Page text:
One of Northern Ireland’s most senior business figures has been secretly recorded accepting a bag of bank notes and then urging the man who gave it to him to lie about the incident to the police.
Frank Cushnahan – a well-connected former chairman of the Belfast Harbour Commissioners who last year was described by the then first minister Peter Robinson as a “pillar of the establishment” – is facing numerous questions after the emergence of the recordings.
In an hour-long BBC Spotlight exposé on Tuesday night, Mr Cushnahan was heard receiving £40,000 in cash from property developer John Miskelly who carried it in a bag to Mr Cushnahan’s blue Jaguar car when they met at the entrance to Belfast City Hospital on August 17 2012.
Mr Miskelly is heard saying: “There’s £40,000 in that and it’s in bundles of two, Frank”. The money was paid in a bid by Mr Miskelly – whose property empire had been swallowed by the Republic’s publicly-owned ‘bad bank’ Nama – to ease his financial problems.
At the time, Mr Cushnahan was a member of Nama’s Northern Ireland advisory committee and precluded from working for those with assets held by Nama.
Last year, the former finance minister Sammy Wilson – who recommended Mr Cushnahan for the Nama position – said he “respected” him and “counted him as a friend”.
Veteran financial journalist Ian Fraser described the transaction as “totally corrupt”.
During the meeting, Mr Cushnahan told the developer – who recorded his contacts with Mr Cushnahan over several years – that he got a “real kick” out of doing deals.
The men had been introduced by Gareth Robinson, son of Peter Robinson.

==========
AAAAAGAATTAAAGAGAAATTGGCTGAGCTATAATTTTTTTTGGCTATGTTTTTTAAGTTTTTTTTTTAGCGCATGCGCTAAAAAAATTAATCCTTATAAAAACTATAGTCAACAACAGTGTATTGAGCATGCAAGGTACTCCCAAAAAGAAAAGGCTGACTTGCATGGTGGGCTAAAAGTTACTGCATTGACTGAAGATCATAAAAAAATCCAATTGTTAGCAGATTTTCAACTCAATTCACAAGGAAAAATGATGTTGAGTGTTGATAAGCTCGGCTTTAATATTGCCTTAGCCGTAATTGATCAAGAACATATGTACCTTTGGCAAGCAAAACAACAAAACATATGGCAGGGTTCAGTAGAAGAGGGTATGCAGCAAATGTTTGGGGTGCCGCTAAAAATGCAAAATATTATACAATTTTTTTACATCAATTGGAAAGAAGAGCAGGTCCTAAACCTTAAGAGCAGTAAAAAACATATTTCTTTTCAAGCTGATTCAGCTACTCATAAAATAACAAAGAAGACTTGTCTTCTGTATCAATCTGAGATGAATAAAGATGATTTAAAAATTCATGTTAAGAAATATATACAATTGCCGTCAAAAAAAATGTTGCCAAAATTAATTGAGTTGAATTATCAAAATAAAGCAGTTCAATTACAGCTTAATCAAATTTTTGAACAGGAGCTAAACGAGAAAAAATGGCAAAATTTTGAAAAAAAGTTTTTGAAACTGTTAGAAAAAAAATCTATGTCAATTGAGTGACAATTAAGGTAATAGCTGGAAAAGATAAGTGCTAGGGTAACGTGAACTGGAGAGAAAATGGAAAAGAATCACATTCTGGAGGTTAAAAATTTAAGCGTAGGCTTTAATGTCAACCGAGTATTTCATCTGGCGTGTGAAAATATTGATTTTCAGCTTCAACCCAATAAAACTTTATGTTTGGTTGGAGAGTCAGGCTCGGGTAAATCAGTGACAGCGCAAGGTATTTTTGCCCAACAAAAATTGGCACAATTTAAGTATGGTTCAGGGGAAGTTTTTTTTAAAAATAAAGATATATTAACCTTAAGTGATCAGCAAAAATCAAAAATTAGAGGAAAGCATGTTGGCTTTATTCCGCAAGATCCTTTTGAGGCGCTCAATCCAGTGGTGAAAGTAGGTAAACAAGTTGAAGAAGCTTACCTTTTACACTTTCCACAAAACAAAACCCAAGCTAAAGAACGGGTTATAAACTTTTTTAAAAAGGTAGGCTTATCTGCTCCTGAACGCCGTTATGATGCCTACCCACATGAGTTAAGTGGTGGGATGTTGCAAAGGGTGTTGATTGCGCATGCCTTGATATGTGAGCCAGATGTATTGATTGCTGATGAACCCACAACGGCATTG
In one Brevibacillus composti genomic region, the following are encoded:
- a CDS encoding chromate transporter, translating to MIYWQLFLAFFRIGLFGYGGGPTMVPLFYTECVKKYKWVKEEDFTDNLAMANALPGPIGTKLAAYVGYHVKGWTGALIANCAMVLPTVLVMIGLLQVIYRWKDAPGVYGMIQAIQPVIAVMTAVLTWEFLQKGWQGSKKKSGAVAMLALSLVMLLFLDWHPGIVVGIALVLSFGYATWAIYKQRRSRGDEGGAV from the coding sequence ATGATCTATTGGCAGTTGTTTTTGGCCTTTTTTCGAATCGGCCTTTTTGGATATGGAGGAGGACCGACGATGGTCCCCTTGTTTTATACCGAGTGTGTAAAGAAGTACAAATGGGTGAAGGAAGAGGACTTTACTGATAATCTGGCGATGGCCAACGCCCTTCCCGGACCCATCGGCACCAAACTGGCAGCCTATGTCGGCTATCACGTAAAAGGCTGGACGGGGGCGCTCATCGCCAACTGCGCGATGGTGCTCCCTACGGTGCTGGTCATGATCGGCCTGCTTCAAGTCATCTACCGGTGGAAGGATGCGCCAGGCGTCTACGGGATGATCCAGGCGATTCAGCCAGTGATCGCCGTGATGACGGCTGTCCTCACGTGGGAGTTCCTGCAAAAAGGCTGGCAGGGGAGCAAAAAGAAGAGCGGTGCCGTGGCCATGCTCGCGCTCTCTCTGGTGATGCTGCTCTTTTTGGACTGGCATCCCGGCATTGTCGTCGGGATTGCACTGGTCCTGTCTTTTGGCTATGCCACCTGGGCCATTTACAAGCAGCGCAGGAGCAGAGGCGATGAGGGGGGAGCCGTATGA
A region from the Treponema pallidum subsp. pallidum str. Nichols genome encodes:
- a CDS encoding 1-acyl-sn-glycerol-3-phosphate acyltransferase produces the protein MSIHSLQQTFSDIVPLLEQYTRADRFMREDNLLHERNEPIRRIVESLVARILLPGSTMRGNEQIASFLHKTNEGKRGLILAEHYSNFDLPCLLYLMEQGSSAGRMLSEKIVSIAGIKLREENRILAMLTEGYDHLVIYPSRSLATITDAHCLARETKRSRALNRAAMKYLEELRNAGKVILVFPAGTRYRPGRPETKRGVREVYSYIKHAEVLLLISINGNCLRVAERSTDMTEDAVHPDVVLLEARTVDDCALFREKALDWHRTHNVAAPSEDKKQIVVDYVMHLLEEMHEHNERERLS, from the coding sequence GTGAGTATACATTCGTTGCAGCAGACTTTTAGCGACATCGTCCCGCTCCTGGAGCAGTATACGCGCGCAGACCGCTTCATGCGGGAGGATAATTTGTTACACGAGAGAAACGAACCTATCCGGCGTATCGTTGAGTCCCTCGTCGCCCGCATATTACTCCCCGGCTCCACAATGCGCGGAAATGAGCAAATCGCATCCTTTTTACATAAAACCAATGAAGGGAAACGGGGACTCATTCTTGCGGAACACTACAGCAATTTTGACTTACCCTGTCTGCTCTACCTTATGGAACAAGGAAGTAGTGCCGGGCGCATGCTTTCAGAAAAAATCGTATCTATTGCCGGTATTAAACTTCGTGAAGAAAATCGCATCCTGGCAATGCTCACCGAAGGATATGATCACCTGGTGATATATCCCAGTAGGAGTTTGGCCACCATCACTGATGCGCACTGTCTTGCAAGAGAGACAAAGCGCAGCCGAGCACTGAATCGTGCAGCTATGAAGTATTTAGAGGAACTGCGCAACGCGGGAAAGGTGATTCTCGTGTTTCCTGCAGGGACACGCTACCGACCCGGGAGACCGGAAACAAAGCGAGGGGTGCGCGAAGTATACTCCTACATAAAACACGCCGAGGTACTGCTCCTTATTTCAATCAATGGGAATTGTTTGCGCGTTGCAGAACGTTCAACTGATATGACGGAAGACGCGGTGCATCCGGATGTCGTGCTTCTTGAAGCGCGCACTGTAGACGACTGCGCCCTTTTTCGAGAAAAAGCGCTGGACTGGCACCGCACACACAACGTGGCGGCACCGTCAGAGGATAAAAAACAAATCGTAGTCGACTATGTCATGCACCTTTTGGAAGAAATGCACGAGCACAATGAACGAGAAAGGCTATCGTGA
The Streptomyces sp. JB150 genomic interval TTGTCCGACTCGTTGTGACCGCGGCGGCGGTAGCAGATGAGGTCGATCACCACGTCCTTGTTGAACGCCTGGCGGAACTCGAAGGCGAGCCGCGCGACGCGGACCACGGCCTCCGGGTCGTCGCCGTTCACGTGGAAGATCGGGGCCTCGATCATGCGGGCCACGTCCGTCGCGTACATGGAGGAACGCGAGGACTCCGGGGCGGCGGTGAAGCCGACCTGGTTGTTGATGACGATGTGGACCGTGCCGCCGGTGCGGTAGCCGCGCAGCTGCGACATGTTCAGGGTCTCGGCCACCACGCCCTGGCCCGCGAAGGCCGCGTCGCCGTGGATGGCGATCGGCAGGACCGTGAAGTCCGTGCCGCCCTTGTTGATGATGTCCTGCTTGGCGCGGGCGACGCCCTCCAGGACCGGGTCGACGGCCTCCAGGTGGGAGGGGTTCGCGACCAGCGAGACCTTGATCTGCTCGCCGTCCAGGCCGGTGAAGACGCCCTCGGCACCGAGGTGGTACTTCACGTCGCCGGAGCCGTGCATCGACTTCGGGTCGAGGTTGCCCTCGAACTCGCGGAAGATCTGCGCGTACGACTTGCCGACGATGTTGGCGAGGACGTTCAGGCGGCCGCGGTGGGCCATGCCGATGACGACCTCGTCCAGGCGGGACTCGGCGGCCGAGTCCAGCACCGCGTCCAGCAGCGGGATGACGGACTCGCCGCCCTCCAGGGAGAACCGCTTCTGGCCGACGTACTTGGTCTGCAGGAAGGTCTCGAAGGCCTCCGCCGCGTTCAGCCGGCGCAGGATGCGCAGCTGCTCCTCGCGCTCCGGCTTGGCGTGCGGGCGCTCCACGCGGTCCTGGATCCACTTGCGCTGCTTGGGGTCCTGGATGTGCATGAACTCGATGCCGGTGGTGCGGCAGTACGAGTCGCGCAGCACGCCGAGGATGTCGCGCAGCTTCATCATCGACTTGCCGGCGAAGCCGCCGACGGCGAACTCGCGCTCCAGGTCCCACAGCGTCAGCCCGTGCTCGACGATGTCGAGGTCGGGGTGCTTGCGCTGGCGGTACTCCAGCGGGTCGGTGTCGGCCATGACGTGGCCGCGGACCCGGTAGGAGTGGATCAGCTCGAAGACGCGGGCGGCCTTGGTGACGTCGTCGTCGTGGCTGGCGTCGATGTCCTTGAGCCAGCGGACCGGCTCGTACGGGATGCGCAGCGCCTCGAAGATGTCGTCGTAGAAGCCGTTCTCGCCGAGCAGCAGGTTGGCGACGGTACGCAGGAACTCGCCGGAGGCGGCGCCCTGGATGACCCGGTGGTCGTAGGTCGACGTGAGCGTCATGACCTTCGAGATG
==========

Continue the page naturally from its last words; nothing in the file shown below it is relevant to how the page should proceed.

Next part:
In another secretly recorded conversation, Mr Cushnahan said that he had paid £5,000 to Gareth Robinson but Mr Cushnahan told the developer not to give Mr Robinson any more money as he wasn’t involved in what they were discussing and that he would give Mr Robinson something out of any refinancing deal.
Mr Miskelly told Spotlight that the money was for PR work by Mr Robinson and Spotlight emphasised that there was no evidence that Mr Robinson had acted improperly.
Speaking glowingly about Mr Robinson, Mr Cushnahan was recorded as saying that the former DUP leader’s son had told him that Mr Miskelly was “looking after him” in “other ways”.
Speaking cryptically, he said that “Gareth has played a blinder in some other cases”.
Mr Cushnahan’s lawyer – who could not be contacted last night – told Spotlight that it would be “inappropriate” for him to answer some of Spotlight’s questions due to the ongoing investigation.
Attempt to mislead detectives
Frank Cushnahan was alarmed last year when a criminal inquiry began into the sale of Nama’s Northern Ireland loan book.
He was secretly recorded asking Mr Miskelly: “I’m concerned about the police inquiry for me. How would you react if they ask you about me?” and went on to advise Mr Miskelly to lie, saying that he had never handed him money. In another recording, when Mr Miskelly asked him sceptically how it could lead to him ending up in prison, a worried Mr Cushnahan said: “There is I mean, there is every chance that what, these American law thing they’re telling me that there is a potential conspiracy to defraud”.